Chickens were not fit for eating

FOOD inspectors found chickens in the freezer of a Great Yarmouth Chinese restaurant which were covered in faeces, badly bruised and had no official record of where they were bought, a court heard on Wednesday.

FOOD inspectors found chickens in the freezer of a Great Yarmouth Chinese restaurant which were covered in faeces, badly bruised and had no official record of where they were bought, a court heard on Wednesday.

Magistrates ordered the nine chickens to be destroyed because they were unfit for human consumption after the owner of the Ocean Dragon takeaway could not prove where and when he purchased them.

Yarmouth Magistrates' Court heard the poultry was found in a routine inspection of the Havelock Road premises on the evening of September 11.

Owner Gua Lin Zheng gave conflicting accounts of where he bought the chickens but checks at Tesco and suppliers AMB proved the chickens did not come from there.

He also could not show Yarmouth Borough Council environmental health inspectors any proper receipts concerning the purchase of the animals. Without the receipts it was impossible to know if the chickens had been badly treated before they were slaughtered or if the birds had been fed any illegal substances.

Grizelle Davey, who led the inspection, also told the court the chickens had faecal matter on them and were badly bruised.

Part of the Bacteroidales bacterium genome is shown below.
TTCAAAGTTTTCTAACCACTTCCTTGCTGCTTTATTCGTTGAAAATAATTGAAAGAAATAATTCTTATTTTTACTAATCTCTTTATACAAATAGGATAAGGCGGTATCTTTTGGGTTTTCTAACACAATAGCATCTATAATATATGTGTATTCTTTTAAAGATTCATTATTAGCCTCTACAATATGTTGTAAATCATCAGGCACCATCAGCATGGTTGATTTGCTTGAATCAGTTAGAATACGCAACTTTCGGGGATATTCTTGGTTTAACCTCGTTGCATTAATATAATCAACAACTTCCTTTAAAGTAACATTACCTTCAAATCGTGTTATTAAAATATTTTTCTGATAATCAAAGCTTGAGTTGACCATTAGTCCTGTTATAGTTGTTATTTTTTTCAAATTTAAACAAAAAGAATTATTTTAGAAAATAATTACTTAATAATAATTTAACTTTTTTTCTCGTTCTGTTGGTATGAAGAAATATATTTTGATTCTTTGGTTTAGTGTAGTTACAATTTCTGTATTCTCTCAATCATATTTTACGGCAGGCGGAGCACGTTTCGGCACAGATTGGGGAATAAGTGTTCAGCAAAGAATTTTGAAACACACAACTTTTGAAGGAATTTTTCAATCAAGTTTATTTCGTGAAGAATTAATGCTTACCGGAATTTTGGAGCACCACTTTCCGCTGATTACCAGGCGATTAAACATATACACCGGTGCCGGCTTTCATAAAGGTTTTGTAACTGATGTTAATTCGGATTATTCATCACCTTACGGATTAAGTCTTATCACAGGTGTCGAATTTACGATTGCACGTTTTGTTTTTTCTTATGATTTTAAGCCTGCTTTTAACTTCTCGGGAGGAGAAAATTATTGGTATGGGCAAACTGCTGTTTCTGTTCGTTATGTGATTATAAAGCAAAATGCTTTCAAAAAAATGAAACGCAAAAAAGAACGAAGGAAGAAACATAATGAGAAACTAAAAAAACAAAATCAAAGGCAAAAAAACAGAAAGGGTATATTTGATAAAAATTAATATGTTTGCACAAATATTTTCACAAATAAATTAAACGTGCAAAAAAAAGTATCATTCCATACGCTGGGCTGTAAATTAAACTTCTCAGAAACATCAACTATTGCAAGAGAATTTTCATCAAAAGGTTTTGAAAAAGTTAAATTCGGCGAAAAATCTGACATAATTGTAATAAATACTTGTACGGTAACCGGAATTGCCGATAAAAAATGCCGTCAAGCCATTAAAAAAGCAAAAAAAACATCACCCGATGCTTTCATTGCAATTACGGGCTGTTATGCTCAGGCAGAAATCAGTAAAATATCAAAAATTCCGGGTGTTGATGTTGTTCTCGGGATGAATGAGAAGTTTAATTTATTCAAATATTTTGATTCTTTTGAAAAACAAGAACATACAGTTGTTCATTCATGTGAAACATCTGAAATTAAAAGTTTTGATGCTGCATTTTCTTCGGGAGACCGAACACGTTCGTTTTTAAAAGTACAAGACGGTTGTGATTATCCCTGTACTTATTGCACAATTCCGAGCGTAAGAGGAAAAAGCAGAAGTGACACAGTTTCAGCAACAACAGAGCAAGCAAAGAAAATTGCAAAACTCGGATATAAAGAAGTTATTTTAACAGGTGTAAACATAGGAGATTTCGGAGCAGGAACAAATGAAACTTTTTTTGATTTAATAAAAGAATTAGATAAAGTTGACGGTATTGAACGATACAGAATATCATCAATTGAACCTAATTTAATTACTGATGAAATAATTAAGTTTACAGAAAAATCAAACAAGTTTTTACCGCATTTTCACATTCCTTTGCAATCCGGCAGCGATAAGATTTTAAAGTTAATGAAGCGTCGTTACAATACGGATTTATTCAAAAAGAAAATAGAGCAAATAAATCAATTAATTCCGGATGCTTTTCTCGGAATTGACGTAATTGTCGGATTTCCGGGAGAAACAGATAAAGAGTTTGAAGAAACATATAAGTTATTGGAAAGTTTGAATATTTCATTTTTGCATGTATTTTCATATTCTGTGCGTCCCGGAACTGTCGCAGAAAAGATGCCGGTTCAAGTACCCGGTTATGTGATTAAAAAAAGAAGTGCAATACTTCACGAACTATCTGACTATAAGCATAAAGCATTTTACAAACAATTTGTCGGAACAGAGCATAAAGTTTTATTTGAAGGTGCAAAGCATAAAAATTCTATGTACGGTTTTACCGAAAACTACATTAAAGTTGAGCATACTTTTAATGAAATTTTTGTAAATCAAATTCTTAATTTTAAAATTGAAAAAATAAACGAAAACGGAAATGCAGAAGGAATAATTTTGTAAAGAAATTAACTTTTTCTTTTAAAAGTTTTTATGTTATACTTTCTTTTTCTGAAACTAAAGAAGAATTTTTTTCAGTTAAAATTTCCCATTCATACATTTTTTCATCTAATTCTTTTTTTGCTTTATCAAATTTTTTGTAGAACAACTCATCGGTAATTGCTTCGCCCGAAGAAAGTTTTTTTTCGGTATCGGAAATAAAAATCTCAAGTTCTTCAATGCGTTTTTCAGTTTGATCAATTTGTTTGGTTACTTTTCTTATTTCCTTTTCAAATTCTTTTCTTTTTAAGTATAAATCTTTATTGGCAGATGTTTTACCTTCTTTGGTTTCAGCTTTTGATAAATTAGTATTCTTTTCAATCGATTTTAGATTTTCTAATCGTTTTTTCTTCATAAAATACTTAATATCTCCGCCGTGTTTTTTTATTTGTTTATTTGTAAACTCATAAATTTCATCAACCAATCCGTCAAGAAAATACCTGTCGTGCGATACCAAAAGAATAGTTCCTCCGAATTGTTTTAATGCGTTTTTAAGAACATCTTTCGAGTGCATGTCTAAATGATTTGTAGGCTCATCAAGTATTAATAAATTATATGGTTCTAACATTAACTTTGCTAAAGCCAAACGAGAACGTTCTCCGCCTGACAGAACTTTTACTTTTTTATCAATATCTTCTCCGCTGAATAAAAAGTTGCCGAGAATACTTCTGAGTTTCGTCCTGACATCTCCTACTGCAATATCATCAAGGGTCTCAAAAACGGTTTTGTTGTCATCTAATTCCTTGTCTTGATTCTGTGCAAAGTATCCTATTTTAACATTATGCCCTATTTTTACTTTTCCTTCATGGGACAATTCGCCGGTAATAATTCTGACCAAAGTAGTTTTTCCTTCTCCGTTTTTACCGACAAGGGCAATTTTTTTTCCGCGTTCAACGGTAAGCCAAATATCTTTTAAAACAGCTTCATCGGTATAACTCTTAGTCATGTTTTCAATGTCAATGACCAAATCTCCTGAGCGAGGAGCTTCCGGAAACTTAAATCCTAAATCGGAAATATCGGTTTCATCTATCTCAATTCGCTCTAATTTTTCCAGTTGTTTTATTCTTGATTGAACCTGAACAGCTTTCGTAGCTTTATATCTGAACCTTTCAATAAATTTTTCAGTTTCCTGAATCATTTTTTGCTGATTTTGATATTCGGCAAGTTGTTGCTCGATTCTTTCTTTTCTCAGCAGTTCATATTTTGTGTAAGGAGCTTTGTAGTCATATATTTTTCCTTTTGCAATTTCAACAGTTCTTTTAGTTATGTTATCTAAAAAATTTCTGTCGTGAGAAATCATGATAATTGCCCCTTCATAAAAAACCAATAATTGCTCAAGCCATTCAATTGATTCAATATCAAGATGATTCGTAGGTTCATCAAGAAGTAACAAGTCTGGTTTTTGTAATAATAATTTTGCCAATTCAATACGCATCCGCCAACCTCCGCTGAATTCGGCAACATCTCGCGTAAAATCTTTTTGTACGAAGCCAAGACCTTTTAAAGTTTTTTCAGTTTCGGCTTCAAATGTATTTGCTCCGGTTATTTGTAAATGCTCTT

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She said: “At the time of the inspection there was nothing to prove where these chickens came from.”

One of the condemned chickens was shown in the court to compare it to a normal looking one bought from Tesco.

The court heard Zheng had been a chef for nearly 10 years and he would cycle to Tesco to get chickens for his restaurant.

Speaking through an interpreter, he said: “Because of my experience I would know if something is wrong, contaminated or not fresh. I would throw it away straight away.”

As well as the confiscation and destruction on the nine chickens on food safety grounds, Zheng was ordered to pay £278 costs to the borough council.

Following the inspection the Ocean Dragon received one star out of five for its food safety standards and was made subject to a food hygiene improvement order.

After the hearing Ms Davey said: “I think today shows we are out there making sure food is fit to eat and that in the present credit crunch restaurant owners are not cutting any corners.”